Family & Children’s Agency (FCA) is the recipient of a $10,000 grant from the Fairfield County Community Foundation’s Fund for Women and Girls to support Girls’ Challenge, a component of the After School Program. Girls’ Challenge is designed to develop and strengthen positive peer relations, internal resources and leadership skills in the female students within the After School Program. The topics covered include self-esteem, body image, peer pressure, self-care and stress management. In addition, girls have an opportunity to hone their leadership skills through community service projects.
“Family & Children’s Agency is grateful to the Fairfield County Community Foundation’s Fund for Women and Girls for their ongoing, generous support of Girls’ Challenge,” said Robert F. Cashel, President & CEO of FCA.
Girls’ Challenge is held on Friday afternoons during the school year. This fall, Girls’ Challenge will enter its eleventh year.
“This past year, the girls focused on positive affirmations and how to resist peer pressure and negative influences,” said Amy Jeffereis, Manager of Youth Development. “They focused on the good, not just in themselves, but in others, and learned that together they are a strong unit and rely on each other for support.”
The After School Program seeks to improve the lives of Norwalk’s middle school youth by enabling their successful transition into high school and increasing their ability to be productive, independent young adults. The program serves 50 Norwalk middle school students who meet after school, Monday through Friday, throughout the school year at the Program’s Norwalk Community College (NCC) campus.
The Fairfield County Community Foundation promotes the growth of community and regional philanthropy to improve the quality of life throughout Fairfield County. Individuals, families, corporations and organizations can establish charitable funds or contribute to existing funds. The Foundation also provides philanthropic advisory services, and develops and leads initiatives to tackle critical community issues. It is in compliance with the Council on Foundations’ national standards for community foundations. The Foundation has awarded $168 million in grants to nonprofits in Fairfield County and beyond. For more information, please visit www.fccfoundation.org.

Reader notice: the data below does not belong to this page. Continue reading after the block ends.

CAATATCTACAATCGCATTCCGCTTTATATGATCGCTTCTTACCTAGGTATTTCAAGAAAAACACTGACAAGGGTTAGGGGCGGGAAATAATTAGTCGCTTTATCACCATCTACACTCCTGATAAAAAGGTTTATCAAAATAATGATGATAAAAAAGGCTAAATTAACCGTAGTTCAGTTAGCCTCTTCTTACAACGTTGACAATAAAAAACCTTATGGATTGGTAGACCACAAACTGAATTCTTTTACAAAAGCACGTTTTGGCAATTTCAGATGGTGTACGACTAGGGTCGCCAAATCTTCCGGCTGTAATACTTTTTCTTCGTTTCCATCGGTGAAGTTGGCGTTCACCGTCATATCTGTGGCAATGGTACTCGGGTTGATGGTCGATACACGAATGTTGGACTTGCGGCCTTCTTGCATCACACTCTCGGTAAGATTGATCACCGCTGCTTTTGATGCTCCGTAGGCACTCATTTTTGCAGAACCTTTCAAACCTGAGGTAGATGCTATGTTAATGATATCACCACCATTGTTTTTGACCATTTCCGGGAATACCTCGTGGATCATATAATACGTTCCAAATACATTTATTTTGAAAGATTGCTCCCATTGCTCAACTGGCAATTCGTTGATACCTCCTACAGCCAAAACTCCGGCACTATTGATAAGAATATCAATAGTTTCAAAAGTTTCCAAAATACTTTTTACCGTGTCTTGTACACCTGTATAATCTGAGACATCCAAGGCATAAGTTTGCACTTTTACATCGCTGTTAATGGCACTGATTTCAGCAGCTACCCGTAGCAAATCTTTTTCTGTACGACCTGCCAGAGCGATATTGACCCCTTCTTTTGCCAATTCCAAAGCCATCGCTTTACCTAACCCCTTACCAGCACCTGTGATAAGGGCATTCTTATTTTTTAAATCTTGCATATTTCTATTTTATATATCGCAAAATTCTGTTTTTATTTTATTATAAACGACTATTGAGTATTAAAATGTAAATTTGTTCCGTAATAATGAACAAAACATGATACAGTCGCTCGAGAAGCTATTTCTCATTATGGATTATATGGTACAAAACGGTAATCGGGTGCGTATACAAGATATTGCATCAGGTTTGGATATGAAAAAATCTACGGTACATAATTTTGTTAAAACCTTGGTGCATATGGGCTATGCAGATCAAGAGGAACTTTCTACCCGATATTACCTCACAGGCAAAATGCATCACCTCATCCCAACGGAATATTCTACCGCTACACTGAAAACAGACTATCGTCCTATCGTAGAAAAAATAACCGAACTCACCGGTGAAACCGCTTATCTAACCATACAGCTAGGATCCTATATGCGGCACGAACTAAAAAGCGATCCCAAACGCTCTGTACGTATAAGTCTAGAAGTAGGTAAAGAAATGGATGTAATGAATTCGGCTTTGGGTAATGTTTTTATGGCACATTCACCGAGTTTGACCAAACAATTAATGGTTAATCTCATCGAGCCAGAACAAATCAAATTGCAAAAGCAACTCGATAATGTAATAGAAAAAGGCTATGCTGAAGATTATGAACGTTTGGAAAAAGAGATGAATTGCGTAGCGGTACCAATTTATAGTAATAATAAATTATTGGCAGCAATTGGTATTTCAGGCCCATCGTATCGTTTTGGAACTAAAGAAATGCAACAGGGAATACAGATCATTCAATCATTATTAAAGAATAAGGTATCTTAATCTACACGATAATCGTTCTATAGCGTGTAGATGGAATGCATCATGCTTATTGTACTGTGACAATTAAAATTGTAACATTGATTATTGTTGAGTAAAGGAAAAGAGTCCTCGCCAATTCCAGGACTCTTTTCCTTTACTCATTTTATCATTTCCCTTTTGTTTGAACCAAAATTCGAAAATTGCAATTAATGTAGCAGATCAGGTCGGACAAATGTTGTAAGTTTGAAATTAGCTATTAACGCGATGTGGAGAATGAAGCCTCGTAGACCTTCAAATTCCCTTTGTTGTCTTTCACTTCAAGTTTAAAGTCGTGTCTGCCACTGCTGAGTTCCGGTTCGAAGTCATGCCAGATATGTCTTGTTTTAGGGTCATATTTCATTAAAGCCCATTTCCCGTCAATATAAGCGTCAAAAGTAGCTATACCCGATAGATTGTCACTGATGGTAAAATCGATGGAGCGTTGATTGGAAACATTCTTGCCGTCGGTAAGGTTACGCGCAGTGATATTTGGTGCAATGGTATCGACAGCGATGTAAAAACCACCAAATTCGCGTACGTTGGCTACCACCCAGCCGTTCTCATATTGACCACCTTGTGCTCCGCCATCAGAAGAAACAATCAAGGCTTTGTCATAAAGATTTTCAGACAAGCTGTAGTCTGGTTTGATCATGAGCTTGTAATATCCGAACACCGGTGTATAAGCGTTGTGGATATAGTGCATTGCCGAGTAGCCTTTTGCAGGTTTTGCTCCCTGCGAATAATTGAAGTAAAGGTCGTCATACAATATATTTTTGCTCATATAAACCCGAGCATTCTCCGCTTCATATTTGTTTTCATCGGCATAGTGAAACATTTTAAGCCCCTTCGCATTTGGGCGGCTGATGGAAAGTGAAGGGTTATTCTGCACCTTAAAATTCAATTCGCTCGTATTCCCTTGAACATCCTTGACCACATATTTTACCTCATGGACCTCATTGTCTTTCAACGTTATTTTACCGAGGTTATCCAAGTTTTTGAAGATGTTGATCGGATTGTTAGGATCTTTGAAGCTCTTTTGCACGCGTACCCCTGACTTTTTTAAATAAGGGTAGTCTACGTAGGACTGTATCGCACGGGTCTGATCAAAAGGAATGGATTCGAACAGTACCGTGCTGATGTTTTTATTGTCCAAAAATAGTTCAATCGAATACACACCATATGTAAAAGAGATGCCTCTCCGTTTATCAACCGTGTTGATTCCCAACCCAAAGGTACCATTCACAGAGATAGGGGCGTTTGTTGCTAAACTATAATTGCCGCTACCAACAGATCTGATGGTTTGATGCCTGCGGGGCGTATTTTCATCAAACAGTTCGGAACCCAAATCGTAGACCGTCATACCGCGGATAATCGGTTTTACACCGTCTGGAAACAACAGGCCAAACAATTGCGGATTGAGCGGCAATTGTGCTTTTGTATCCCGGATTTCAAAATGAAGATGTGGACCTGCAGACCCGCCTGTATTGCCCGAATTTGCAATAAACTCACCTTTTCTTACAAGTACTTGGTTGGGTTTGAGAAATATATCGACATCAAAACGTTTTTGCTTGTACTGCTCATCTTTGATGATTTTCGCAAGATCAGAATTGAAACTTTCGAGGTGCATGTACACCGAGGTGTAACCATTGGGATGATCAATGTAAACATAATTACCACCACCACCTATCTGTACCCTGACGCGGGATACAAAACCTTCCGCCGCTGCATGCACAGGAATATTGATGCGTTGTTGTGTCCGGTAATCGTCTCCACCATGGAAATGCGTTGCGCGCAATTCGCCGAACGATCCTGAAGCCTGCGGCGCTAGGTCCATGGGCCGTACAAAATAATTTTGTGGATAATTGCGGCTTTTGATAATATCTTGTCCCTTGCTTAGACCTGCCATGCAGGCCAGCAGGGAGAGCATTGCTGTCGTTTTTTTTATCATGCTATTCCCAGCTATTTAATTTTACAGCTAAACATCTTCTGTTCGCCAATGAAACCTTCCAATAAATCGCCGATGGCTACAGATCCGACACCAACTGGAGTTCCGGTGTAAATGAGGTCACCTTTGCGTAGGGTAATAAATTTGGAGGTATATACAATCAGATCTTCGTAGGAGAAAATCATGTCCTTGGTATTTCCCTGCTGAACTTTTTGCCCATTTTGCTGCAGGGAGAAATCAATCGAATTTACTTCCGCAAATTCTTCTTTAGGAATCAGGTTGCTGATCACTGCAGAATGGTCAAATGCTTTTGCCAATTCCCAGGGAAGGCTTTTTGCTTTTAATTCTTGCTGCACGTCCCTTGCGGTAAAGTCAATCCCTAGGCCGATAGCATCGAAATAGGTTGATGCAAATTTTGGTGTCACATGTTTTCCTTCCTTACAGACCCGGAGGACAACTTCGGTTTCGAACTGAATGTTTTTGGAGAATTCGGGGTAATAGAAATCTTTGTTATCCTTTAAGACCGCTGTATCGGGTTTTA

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Fodor Farms Community Garden Provides Homeless Services Clients with Nutritional and Vocational Education
For the fifth year in a row, Family & Children’s Agency (FCA) has collaborated with Fodor Farms to provide a community garden for clients in its Homeless Services program. The garden consists of two 4 by 10 foot plots and will grow vegetables chosen by the clients. The goal of the community garden is to educate participants on the importance of healthy nutrition and provide them with fundamental vocational skills to explore or obtain employment.
Frame built by a Homeless Services client and Jamal Benbow, Homeless Services case manager.
“Fodor Farms has been a wonderful partner with FCA over the last five years collaborating on the Homeless Services community garden,” said Robert F. Cashel, President & CEO of FCA. “The education and training provided to clients is projected to reduce barriers of employment and encourage lifelong healthy habits.”
Approximately one dozen participants from Homeless Services will tend to the garden throughout the season. The garden is intended to empower clients and allow them to see that healthy eating can be attainable on a budget. In addition to attending monthly nutrition classes, clients will have the opportunity to interact with other community gardeners and get advice on gardening and caring for their vegetables.
Maintaining the community garden will also supply clients with life skills such as working as part of a team and following a schedule.
“These skills will not only help reduce the barriers to employment, but encourage self-esteem as they can witness their hard work grow throughout the season,” said Chris Jachino, Director of Homeless Services at FCA.